The Alum Sludge Reuse report is a resource for Australian water utilities. It provides a detailed examination of opportunities for recovering alum sludge produced as a by-product of water treatment plants in Australia. A wide range of cost-effective alternative technologies were explored as part of this project.
Large quantities of alum sludge are produced as a by-product of alum use as a flocculating agent in the drinking water treatment processes. The question of how to cost-effectively deal with this alum sludge is important as it is used widely by water utilities around the world. In Australia, the cost of alum is low and the used alum sludge is largely regarded as a waste product rather than a potential resource opportunity. As a result, much of it is disposed to sewer or to landfill. This practice has associated financial and environmental costs. Costs associated with transport and disposal of sludge are slowly increasing. Environmental impacts from water treatment plants are being more closely monitored and regulated to improve waste management practices.
To better understand the feasibility of avoiding future costs and to encourage environmental outcomes, options for alum sludge recycling and reuse was investigated.
The “Alum Sludge Reuse Investigation” was undertaken by a collaborative research team from GHD and the Victorian Centre for Sustainable Chemical Manufacturing (VCSCM)/Centre for Green Chemistry (CGC) at Monash University. Funding was provided by Smart Water Fund as well as ACTEW Water (now Icon Water) and Seqwater.
The project scope examined the current fate of alum sludge produced by water treatment processes in Australia, and the feasibility of a wide range of approaches through which this sludge could be cost-effectively reused, recycled, or put to beneficial applications. New technological solutions from beyond the water sector were explored for the potential to offer innovative solutions and facilitate more sustainable and efficient reuse.
Current use of alum was explored as was the financial and environmental costs involved in its use and disposal. Alternatives for alum sludge end-use were then identified and reviewed, with those end-uses considered broadly applicable across the industry regarded as priorities. Finally, a process was developed to review various sludge recovery methods, treatment and reuse options and compare the relative cost and benefits of each option.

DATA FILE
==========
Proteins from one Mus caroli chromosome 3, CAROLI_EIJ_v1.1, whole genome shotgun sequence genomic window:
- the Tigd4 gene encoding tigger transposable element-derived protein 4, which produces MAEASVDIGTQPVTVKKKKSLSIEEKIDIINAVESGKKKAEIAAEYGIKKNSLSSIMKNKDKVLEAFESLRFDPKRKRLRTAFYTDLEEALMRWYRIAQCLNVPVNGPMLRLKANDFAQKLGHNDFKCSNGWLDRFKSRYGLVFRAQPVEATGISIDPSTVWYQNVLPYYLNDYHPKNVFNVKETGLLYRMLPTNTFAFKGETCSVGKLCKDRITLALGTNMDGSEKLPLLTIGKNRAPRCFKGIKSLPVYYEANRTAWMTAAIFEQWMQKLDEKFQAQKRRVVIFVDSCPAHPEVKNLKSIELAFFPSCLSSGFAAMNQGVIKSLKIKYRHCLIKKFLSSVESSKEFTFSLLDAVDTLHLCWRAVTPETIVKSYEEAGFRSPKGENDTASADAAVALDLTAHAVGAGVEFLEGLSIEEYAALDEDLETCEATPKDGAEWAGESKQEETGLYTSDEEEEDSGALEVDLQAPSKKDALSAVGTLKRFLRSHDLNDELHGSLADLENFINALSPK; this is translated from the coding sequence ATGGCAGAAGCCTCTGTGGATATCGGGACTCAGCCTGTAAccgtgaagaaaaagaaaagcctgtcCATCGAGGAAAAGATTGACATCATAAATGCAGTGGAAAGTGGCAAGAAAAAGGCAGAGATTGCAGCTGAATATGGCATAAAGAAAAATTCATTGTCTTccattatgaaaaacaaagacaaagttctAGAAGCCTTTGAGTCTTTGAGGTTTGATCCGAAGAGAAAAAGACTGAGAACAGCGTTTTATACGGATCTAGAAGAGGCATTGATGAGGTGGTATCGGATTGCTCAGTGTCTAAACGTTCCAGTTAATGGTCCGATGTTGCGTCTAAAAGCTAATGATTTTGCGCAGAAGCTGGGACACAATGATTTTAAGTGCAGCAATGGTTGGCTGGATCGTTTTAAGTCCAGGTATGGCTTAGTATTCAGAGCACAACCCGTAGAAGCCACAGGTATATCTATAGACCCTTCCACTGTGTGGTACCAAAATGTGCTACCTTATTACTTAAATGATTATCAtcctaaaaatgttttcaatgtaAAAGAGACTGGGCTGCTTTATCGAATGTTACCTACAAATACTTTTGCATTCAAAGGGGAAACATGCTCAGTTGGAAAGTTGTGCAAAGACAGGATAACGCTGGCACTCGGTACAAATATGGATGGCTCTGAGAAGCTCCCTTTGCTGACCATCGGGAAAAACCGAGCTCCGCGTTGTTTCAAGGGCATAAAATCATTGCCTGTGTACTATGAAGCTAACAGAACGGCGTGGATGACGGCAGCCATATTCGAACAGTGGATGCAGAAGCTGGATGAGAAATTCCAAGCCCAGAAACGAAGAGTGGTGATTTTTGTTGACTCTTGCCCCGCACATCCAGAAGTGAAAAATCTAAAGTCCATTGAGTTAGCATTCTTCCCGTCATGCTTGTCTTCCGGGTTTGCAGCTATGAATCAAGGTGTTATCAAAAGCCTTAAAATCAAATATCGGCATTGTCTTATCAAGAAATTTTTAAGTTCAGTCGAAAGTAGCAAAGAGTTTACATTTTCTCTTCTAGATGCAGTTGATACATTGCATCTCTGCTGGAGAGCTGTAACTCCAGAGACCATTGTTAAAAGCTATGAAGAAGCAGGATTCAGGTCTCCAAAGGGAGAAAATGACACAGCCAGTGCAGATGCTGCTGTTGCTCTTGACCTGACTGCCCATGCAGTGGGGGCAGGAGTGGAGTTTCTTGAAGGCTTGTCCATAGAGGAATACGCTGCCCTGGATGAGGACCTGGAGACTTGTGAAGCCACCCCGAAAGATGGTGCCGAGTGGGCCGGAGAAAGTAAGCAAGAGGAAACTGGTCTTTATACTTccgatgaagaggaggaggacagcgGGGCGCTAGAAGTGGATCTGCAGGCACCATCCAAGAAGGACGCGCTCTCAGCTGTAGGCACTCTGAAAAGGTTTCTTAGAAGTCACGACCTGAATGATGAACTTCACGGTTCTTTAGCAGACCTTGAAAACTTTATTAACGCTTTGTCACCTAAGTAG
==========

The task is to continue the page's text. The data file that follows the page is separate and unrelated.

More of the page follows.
The final report is of direct benefit to water utilities that use alum in drinking water treatment. It developed an assessment approach that rationally examined different potential end uses for alum sludge and allows comparison of relative costs and benefits of each option. Using this approach, financial and environmental analysis of alum sludge recovery and reuse options was completed. Key outcomes from the project were that:
- there is unlikely to be a single optimal and universally-applicable way to recover and reuse sludge as local factors heavily influence options
- sulphuric acid digestion of alum sludge , for reuse on-site was evaluated as being the most likely to be a cost effective recovery and reuse option for the water industry, and recommended as a bench-scale investigation
- the major opportunities for recovery will be at existing water treatment plants where acid digestion and extraction technology could be retrofitted
- the greatest benefit is likely to occur where capital expenditure for new treatment plants could be reduced through cost avoidance or where local restrictions on sludge disposal were envisaged
- further examination of this process at pilot-scale at an applicable plant is recommended for more accurate and specific estimation of financial feasibility
- operational costs of alum recovery would be slightly higher per unit production rate at smaller plants than larger plants.